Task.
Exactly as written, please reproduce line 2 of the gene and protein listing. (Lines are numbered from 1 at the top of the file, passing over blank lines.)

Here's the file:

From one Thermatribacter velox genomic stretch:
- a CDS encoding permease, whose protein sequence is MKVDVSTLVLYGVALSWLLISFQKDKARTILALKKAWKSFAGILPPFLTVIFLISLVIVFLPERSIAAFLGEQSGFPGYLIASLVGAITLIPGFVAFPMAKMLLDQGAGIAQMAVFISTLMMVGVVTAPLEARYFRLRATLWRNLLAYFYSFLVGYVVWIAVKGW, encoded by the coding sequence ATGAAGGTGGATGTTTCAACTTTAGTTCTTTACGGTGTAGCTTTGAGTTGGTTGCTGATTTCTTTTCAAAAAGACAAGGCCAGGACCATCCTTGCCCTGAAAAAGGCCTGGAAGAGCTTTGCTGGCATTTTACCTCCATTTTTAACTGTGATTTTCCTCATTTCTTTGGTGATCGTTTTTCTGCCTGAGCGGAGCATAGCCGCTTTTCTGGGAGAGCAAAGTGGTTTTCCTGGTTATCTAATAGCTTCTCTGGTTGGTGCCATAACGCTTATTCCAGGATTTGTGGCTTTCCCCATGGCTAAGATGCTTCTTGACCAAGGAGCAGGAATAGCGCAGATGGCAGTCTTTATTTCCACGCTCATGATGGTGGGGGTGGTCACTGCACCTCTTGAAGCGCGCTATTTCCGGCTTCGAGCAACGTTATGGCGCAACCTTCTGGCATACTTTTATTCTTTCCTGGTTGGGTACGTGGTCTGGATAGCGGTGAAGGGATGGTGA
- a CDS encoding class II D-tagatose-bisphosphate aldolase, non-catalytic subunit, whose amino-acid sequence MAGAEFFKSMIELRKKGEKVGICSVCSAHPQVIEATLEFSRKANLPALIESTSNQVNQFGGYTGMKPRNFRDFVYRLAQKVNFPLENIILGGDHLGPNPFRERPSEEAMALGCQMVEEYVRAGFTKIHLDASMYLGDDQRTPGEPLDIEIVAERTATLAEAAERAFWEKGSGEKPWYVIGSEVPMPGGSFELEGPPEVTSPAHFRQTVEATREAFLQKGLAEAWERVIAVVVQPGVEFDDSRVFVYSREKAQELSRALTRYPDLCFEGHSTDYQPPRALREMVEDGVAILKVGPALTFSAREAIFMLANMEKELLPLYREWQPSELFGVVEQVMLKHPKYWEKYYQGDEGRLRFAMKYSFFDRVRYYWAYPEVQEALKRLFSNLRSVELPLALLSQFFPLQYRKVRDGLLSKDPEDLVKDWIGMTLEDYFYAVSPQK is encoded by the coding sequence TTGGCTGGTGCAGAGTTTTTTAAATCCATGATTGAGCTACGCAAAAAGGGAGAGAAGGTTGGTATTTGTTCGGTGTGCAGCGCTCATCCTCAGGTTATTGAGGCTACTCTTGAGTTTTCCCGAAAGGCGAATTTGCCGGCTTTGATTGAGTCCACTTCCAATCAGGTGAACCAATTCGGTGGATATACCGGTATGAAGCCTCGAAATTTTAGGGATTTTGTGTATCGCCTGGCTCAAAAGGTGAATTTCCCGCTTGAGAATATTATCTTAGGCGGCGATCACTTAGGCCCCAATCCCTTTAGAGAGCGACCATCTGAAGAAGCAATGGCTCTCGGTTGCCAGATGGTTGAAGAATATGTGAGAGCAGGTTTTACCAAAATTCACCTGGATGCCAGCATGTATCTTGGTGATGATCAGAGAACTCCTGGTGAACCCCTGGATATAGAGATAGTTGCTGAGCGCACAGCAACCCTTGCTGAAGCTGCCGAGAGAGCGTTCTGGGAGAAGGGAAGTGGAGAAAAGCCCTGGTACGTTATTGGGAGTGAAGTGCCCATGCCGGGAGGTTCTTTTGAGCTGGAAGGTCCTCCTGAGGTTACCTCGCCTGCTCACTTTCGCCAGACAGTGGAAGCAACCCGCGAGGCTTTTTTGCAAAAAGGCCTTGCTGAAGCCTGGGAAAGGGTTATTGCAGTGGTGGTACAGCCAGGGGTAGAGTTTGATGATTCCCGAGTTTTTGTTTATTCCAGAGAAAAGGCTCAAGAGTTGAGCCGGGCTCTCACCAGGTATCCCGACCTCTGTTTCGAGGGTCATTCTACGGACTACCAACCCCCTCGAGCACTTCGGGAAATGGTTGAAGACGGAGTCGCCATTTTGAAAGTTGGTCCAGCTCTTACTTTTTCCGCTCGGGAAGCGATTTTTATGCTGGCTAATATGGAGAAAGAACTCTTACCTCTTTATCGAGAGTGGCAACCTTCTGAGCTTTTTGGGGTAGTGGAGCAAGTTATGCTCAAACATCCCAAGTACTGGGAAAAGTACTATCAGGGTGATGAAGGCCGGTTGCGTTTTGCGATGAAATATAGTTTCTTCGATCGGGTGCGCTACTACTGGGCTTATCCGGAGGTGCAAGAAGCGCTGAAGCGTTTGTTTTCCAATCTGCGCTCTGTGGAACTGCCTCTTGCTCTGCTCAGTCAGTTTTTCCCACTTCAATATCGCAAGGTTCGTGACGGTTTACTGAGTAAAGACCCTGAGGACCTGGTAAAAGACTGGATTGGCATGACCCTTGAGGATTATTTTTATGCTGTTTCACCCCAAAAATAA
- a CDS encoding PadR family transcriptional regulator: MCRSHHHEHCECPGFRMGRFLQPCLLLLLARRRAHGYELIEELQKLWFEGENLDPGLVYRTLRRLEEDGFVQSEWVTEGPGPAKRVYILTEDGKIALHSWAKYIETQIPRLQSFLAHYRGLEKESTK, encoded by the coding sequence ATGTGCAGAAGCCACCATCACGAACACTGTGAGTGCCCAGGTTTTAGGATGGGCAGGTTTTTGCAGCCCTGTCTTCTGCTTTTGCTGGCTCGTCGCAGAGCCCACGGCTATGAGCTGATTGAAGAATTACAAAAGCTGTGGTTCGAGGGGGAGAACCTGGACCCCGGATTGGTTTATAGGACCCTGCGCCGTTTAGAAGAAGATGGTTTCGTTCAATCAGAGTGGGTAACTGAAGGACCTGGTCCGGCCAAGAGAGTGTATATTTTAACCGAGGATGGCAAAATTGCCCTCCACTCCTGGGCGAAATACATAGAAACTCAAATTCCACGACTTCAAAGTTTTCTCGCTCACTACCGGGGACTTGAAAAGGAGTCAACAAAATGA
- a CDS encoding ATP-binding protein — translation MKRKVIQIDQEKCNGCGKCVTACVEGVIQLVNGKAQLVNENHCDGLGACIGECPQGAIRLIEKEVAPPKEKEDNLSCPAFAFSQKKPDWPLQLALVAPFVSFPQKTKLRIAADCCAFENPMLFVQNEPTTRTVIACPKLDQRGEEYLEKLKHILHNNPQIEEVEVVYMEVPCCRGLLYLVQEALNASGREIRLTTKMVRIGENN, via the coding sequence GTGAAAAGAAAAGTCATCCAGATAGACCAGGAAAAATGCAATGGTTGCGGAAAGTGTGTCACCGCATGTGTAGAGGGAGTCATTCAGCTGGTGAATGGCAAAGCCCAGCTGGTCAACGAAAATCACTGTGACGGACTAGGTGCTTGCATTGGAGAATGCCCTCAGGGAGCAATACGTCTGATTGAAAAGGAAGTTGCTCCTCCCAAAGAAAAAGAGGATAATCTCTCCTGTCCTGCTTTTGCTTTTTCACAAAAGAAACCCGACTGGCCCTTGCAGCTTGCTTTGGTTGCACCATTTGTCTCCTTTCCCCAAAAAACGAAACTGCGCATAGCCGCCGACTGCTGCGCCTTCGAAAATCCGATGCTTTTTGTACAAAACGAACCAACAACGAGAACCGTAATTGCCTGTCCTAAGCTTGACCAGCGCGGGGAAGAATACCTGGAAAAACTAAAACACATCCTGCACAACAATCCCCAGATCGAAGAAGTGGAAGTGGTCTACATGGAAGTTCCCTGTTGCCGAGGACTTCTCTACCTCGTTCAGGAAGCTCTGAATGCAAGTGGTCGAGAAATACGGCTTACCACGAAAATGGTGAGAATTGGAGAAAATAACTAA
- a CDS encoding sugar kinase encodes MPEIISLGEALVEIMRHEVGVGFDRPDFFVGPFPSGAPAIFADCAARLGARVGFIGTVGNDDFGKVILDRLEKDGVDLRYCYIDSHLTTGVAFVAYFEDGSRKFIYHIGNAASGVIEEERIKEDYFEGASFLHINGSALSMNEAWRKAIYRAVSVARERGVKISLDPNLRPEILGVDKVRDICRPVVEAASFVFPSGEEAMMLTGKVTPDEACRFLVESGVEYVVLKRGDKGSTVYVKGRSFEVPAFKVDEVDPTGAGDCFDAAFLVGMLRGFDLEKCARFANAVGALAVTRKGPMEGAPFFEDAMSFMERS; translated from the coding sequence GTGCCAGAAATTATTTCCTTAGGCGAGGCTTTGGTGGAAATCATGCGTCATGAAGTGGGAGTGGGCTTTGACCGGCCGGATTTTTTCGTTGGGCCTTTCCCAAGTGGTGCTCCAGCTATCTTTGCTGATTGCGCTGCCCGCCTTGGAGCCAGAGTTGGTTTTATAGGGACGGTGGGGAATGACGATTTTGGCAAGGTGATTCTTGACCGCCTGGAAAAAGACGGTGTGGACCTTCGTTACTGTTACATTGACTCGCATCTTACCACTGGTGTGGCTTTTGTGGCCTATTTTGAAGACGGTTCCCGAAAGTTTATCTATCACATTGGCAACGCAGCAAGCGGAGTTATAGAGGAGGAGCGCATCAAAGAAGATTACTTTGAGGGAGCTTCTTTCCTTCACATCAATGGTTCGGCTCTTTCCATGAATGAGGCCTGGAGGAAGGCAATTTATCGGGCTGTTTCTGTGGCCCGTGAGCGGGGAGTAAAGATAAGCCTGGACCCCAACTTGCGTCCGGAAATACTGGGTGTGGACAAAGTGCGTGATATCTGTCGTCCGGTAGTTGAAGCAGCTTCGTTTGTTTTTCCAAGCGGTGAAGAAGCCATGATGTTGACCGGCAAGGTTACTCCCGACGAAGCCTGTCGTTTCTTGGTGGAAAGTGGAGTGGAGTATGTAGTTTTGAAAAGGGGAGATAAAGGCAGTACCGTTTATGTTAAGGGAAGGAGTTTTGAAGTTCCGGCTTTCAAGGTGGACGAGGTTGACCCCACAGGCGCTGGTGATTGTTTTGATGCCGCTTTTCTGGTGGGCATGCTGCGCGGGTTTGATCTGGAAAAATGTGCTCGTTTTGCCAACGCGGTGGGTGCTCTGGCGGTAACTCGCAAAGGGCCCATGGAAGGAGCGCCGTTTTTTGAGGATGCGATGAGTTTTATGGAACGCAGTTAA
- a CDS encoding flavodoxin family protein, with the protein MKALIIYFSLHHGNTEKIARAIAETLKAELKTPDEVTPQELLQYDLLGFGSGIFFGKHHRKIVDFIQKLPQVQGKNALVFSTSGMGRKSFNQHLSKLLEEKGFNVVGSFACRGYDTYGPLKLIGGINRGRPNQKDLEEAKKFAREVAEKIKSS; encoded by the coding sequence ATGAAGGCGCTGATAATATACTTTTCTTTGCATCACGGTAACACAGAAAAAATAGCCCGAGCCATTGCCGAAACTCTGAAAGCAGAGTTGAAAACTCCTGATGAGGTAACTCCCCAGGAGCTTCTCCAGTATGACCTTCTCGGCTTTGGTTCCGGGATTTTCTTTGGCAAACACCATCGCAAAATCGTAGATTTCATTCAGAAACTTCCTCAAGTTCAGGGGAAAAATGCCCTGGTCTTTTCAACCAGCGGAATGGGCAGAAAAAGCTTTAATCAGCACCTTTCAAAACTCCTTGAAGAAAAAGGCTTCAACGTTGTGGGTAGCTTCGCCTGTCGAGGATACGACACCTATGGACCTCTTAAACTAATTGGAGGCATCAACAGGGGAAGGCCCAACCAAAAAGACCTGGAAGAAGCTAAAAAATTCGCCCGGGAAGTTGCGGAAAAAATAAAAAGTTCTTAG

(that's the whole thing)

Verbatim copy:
- a CDS encoding permease, whose protein sequence is MKVDVSTLVLYGVALSWLLISFQKDKARTILALKKAWKSFAGILPPFLTVIFLISLVIVFLPERSIAAFLGEQSGFPGYLIASLVGAITLIPGFVAFPMAKMLLDQGAGIAQMAVFISTLMMVGVVTAPLEARYFRLRATLWRNLLAYFYSFLVGYVVWIAVKGW, encoded by the coding sequence ATGAAGGTGGATGTTTCAACTTTAGTTCTTTACGGTGTAGCTTTGAGTTGGTTGCTGATTTCTTTTCAAAAAGACAAGGCCAGGACCATCCTTGCCCTGAAAAAGGCCTGGAAGAGCTTTGCTGGCATTTTACCTCCATTTTTAACTGTGATTTTCCTCATTTCTTTGGTGATCGTTTTTCTGCCTGAGCGGAGCATAGCCGCTTTTCTGGGAGAGCAAAGTGGTTTTCCTGGTTATCTAATAGCTTCTCTGGTTGGTGCCATAACGCTTATTCCAGGATTTGTGGCTTTCCCCATGGCTAAGATGCTTCTTGACCAAGGAGCAGGAATAGCGCAGATGGCAGTCTTTATTTCCACGCTCATGATGGTGGGGGTGGTCACTGCACCTCTTGAAGCGCGCTATTTCCGGCTTCGAGCAACGTTATGGCGCAACCTTCTGGCATACTTTTATTCTTTCCTGGTTGGGTACGTGGTCTGGATAGCGGTGAAGGGATGGTGA